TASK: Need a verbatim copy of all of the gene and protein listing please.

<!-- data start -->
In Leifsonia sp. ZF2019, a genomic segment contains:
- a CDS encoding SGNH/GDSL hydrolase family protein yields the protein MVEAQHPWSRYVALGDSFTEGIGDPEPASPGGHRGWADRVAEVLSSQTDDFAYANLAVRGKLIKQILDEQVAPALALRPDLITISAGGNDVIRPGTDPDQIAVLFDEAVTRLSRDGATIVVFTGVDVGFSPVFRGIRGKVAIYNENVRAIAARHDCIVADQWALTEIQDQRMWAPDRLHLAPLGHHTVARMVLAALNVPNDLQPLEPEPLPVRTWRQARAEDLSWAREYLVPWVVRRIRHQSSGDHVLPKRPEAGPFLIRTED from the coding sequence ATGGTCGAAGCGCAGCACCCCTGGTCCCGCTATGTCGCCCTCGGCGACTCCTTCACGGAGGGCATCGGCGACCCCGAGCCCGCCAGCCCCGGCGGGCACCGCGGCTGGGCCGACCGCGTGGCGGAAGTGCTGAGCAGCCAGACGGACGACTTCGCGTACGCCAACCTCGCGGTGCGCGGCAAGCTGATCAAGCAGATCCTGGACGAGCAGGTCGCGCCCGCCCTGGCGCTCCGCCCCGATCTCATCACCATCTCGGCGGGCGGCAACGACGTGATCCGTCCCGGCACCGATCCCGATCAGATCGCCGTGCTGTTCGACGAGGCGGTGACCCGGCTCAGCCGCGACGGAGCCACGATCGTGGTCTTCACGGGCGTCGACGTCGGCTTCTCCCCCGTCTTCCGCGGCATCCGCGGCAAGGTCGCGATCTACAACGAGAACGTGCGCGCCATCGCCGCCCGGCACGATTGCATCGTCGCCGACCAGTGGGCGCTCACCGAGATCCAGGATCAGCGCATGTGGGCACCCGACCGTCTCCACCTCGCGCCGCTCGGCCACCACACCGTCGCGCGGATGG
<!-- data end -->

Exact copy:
In Leifsonia sp. ZF2019, a genomic segment contains:
- a CDS encoding SGNH/GDSL hydrolase family protein yields the protein MVEAQHPWSRYVALGDSFTEGIGDPEPASPGGHRGWADRVAEVLSSQTDDFAYANLAVRGKLIKQILDEQVAPALALRPDLITISAGGNDVIRPGTDPDQIAVLFDEAVTRLSRDGATIVVFTGVDVGFSPVFRGIRGKVAIYNENVRAIAARHDCIVADQWALTEIQDQRMWAPDRLHLAPLGHHTVARMVLAALNVPNDLQPLEPEPLPVRTWRQARAEDLSWAREYLVPWVVRRIRHQSSGDHVLPKRPEAGPFLIRTED from the coding sequence ATGGTCGAAGCGCAGCACCCCTGGTCCCGCTATGTCGCCCTCGGCGACTCCTTCACGGAGGGCATCGGCGACCCCGAGCCCGCCAGCCCCGGCGGGCACCGCGGCTGGGCCGACCGCGTGGCGGAAGTGCTGAGCAGCCAGACGGACGACTTCGCGTACGCCAACCTCGCGGTGCGCGGCAAGCTGATCAAGCAGATCCTGGACGAGCAGGTCGCGCCCGCCCTGGCGCTCCGCCCCGATCTCATCACCATCTCGGCGGGCGGCAACGACGTGATCCGTCCCGGCACCGATCCCGATCAGATCGCCGTGCTGTTCGACGAGGCGGTGACCCGGCTCAGCCGCGACGGAGCCACGATCGTGGTCTTCACGGGCGTCGACGTCGGCTTCTCCCCCGTCTTCCGCGGCATCCGCGGCAAGGTCGCGATCTACAACGAGAACGTGCGCGCCATCGCCGCCCGGCACGATTGCATCGTCGCCGACCAGTGGGCGCTCACCGAGATCCAGGATCAGCGCATGTGGGCACCCGACCGTCTCCACCTCGCGCCGCTCGGCCACCACACCGTCGCGCGGATGG